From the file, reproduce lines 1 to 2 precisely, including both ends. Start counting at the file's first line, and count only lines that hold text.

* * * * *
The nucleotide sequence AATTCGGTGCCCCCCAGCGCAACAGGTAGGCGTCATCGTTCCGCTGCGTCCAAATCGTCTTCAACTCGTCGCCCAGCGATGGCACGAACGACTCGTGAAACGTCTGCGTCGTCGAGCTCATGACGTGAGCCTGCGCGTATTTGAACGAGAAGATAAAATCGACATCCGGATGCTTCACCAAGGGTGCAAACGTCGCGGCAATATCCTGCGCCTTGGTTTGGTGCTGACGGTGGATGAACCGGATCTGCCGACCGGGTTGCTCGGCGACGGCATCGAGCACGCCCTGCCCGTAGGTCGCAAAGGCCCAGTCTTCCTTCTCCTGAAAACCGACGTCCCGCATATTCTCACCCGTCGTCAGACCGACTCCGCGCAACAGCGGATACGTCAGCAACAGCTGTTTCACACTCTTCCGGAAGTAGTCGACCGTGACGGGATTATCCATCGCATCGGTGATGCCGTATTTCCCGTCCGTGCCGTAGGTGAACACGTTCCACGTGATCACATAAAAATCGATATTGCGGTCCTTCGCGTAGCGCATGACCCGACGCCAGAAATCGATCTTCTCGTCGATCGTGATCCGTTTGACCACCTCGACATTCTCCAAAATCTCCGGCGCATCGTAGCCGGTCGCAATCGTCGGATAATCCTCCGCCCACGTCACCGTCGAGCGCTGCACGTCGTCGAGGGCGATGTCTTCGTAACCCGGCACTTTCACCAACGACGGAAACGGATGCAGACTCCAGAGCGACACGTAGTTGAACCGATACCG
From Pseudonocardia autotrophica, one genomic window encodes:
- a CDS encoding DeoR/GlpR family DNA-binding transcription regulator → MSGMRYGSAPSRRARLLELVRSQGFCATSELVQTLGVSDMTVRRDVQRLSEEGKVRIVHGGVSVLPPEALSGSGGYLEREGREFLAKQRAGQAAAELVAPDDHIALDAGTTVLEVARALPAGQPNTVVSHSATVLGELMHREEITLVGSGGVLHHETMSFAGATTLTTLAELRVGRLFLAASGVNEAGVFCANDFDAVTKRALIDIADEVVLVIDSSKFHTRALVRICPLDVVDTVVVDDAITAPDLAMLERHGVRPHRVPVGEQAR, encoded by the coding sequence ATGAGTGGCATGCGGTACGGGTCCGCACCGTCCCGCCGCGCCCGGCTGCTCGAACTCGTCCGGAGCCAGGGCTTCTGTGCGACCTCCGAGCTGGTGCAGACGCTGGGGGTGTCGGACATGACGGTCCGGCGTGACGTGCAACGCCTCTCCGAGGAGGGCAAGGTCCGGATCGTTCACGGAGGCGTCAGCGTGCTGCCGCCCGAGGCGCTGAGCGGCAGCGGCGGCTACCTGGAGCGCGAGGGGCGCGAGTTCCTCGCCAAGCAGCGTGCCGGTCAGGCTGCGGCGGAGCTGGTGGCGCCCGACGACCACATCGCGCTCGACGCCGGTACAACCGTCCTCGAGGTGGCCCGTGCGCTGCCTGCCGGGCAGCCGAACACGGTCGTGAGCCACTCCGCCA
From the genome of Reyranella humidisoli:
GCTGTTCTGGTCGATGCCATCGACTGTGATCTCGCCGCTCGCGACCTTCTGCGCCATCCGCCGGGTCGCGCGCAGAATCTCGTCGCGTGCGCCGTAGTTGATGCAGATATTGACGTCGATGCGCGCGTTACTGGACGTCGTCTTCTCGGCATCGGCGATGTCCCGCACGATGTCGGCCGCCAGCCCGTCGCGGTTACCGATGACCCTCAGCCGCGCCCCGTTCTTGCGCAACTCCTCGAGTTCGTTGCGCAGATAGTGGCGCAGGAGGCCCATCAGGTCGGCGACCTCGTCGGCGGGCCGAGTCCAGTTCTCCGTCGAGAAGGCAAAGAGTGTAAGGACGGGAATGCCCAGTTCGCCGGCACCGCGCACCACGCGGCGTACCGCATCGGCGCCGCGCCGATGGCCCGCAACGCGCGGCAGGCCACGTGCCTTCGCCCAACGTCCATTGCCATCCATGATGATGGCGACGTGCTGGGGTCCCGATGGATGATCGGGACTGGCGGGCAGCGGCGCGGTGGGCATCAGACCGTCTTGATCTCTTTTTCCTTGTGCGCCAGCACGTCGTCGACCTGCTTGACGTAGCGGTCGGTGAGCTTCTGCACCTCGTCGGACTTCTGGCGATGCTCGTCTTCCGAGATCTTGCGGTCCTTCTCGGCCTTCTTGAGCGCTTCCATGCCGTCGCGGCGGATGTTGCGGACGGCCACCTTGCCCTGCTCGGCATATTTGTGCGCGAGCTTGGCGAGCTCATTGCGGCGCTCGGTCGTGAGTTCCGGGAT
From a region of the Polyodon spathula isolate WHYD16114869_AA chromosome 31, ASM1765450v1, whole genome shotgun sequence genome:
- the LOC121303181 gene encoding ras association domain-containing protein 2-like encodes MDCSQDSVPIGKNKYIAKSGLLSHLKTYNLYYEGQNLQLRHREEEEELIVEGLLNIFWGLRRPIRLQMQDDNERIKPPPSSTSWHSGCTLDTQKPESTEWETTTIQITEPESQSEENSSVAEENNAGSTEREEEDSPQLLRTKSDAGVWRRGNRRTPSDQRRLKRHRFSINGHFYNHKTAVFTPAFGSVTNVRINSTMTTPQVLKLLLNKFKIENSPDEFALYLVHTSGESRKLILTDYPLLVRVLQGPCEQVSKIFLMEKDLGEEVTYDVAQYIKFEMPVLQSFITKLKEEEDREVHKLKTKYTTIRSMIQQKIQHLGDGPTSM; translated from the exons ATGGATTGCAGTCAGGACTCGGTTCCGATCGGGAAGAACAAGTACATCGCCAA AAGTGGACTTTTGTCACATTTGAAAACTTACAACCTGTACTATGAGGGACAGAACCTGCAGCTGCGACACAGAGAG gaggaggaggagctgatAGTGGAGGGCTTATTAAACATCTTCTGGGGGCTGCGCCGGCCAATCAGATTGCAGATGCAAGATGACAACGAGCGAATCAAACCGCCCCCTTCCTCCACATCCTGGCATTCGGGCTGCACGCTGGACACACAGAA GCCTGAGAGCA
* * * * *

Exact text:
The nucleotide sequence AATTCGGTGCCCCCCAGCGCAACAGGTAGGCGTCATCGTTCCGCTGCGTCCAAATCGTCTTCAACTCGTCGCCCAGCGATGGCACGAACGACTCGTGAAACGTCTGCGTCGTCGAGCTCATGACGTGAGCCTGCGCGTATTTGAACGAGAAGATAAAATCGACATCCGGATGCTTCACCAAGGGTGCAAACGTCGCGGCAATATCCTGCGCCTTGGTTTGGTGCTGACGGTGGATGAACCGGATCTGCCGACCGGGTTGCTCGGCGACGGCATCGAGCACGCCCTGCCCGTAGGTCGCAAAGGCCCAGTCTTCCTTCTCCTGAAAACCGACGTCCCGCATATTCTCACCCGTCGTCAGACCGACTCCGCGCAACAGCGGATACGTCAGCAACAGCTGTTTCACACTCTTCCGGAAGTAGTCGACCGTGACGGGATTATCCATCGCATCGGTGATGCCGTATTTCCCGTCCGTGCCGTAGGTGAACACGTTCCACGTGATCACATAAAAATCGATATTGCGGTCCTTCGCGTAGCGCATGACCCGACGCCAGAAATCGATCTTCTCGTCGATCGTGATCCGTTTGACCACCTCGACATTCTCCAAAATCTCCGGCGCATCGTAGCCGGTCGCAATCGTCGGATAATCCTCCGCCCACGTCACCGTCGAGCGCTGCACGTCGTCGAGGGCGATGTCTTCGTAACCCGGCACTTTCACCAACGACGGAAACGGATGCAGACTCCAGAGCGACACGTAGTTGAACCGATACCG
From Pseudonocardia autotrophica, one genomic window encodes: